A related paper jointly authored by Advantest, D2S, e-Shuttle and Fujitsu Microelectronics Limited will be presented by e-Shuttle at the session of Electron Beam Lithography Tools during the 53rd International Conference on Electron, Ion, and Photon Beam Technology and Nanofabrication (EIPBN), taking place May 26-29 in Marco Island, Fla.

The article, titled: “DFEB, a novel approach to EbDW throughput enhancement for volume production,” will be available online after May 29 at

ARC, Realtek to extend reach of ARC Sonic Focus audio technology into PCs, laptops

COMPUTEX TAIPEI 2009, SAN JOSE, USA & ST. ALBANS, UK: ARC International and Realtek Semiconductor, the premier silicon supplier for PCs and laptops, have agreed to bundle the ARC Sonic Focus suite of audio enrichment software with Realtek codecs shipped to its OEM and ODM customers globally.

In return, ARC has optimized its Sonic Focus software technology for the Realtek codec for PC and laptop applications. The companies’ efforts already have resulted in a major win with a tier one PC OEM, in which the Sonic Focus software suite on a Realtek codec will enhance the multimedia experience for consumers using music, movies, and games.

“ARC’s Sonic Focus audio enrichment software is generating significant attention among key players in the PC and consumer electronics industry as a means of reducing bill-of-materials costs,” said Wayne Lin, vice president of Computer Peripherals Business Unit at Realtek Semiconductor Corp. “Sonic Focus technology also can be tailored to a specific device so it delivers a unique, signature sound experience. This creates differentiation for the OEM and ODM customer and is a key reason we chose to partner with ARC for the PC and laptop market.”

“The agreement with Realtek is a significant endorsement of ARC’s audio quality strategy by a renowned industry leader in the PC and embedded markets. Working in partnership, ARC and Realtek will extend the benefits of Sonic Focus audio technology to a broader range of OEMs and ODMs developing PC and laptop applications,” said Michael Franzi, worldwide vice president of marketing at ARC International.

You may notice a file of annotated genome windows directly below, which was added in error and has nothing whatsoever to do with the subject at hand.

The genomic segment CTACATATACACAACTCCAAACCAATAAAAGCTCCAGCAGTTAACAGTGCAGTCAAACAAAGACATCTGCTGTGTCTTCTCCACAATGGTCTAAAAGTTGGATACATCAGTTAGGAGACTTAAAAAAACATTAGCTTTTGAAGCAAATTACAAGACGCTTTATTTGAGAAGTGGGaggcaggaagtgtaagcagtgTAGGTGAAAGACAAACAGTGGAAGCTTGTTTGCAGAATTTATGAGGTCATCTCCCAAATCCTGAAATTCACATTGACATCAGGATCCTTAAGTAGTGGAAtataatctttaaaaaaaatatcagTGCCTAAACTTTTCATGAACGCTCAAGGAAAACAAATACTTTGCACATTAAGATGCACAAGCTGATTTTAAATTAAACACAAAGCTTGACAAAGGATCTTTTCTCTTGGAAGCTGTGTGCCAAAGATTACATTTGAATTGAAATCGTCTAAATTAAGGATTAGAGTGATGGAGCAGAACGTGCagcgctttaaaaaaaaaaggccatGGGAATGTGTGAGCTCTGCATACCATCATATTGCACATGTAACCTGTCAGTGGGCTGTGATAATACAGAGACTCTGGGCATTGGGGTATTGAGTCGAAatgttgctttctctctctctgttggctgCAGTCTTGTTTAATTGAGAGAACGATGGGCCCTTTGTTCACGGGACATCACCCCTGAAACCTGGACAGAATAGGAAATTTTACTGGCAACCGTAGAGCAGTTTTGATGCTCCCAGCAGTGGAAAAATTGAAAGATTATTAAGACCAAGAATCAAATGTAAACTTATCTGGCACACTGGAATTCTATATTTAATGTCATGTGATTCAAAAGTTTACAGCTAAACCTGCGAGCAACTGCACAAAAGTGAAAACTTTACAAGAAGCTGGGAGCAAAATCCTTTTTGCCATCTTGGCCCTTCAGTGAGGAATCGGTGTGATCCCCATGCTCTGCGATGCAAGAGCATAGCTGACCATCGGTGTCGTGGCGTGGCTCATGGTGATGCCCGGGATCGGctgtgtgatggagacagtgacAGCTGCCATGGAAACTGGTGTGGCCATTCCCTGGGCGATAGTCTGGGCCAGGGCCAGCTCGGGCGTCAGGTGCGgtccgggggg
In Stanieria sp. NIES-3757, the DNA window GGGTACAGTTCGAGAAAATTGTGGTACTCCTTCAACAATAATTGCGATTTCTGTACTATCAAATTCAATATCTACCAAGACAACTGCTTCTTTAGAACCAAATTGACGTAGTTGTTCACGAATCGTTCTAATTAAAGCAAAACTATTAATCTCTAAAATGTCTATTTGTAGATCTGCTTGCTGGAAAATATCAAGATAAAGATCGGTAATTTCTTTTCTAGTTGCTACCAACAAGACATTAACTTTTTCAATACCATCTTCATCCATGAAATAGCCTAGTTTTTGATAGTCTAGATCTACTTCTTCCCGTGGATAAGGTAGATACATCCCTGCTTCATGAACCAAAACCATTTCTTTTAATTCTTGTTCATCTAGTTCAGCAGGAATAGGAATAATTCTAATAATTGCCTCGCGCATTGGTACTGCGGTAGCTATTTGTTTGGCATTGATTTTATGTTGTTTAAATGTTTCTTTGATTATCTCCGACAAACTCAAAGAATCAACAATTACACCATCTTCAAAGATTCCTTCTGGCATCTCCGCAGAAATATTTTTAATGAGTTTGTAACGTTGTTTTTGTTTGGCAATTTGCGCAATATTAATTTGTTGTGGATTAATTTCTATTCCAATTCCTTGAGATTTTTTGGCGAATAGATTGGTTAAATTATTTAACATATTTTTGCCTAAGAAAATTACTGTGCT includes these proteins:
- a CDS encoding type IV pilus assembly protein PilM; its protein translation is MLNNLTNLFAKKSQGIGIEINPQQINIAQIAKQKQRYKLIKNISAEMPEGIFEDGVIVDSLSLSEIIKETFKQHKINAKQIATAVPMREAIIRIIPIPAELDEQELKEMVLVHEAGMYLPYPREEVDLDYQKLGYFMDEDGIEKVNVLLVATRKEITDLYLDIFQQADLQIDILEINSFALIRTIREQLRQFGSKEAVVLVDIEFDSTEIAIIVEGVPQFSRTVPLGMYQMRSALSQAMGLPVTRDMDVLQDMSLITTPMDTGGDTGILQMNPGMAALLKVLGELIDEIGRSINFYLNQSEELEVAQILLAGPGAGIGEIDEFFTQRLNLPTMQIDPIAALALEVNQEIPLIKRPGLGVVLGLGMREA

“In the highly competitive consumer electronics market, the key to winning is providing OEM and ODM companies with fast development and cost-effective solutions that improve the multimedia experience for consumers. Sonic Focus technology is unique in its ability to achieve these goals, while improving the consumer audio experience. It was developed over years of partnerships with music and movie industry icons and now delivers a powerful audio experience to worldwide consumers using a variety of electronics products.”

The ARC-Realtek agreement marks another milestone in ARC’s new direction of offering complete Sound-to-Silicon solutions to chip manufacturers and OEMs and ODMs customers.

Rambus unveils new innovations for main memory

LOS ALTOS, USA: Rambus Inc., one of the world's premier technology licensing companies specializing in high-speed memory architectures, has unveiled a set of innovations that can advance computing main memory beyond current DDR3 data rate limits to 3200Mbps.

These innovations, available for licensing, build on Rambus’ award-winning designs and include patented and patent pending technologies. Through this collection of innovations, designers can achieve higher memory data rates, higher effective throughput, better power efficiency and the increased capacity necessary for future computing applications.

"Product advancements in multi-core computing, virtualization and chip integration put ever-increasing demands on the memory sub-system, a key performance limiter in today’s performance computing systems," said Craig Hampel, Rambus Fellow. "This collection of breakthrough innovations from Rambus allows for memory systems that are better suited for the bandwidth and workloads of these throughput-oriented multi-core processors, increasing the design and solution space for future main memory to enable a new generation of computing platforms."

The Rambus key innovations to advance the main memory roadmap include:
* FlexPhase Technology -- introduced in the XDR memory architecture, can enable higher data rates compared to direct strobing technology used in DDR3;
* Near Ground Signaling -- supports high performance at greatly reduced IO power, allowing operation at 0.5V while still maintaining robust signal integrity;
* FlexClocking Architecture -- introduced in Rambus’ Mobile Memory Initiative, reduces clocking power by eliminating the need for a DLL or PLL on the DRAM;
* Module Threading -- increases memory efficiency and reduces DRAM core power, and when combined with Near Ground Signaling and FlexClocking technology, can cut total memory system power by over 40 percent;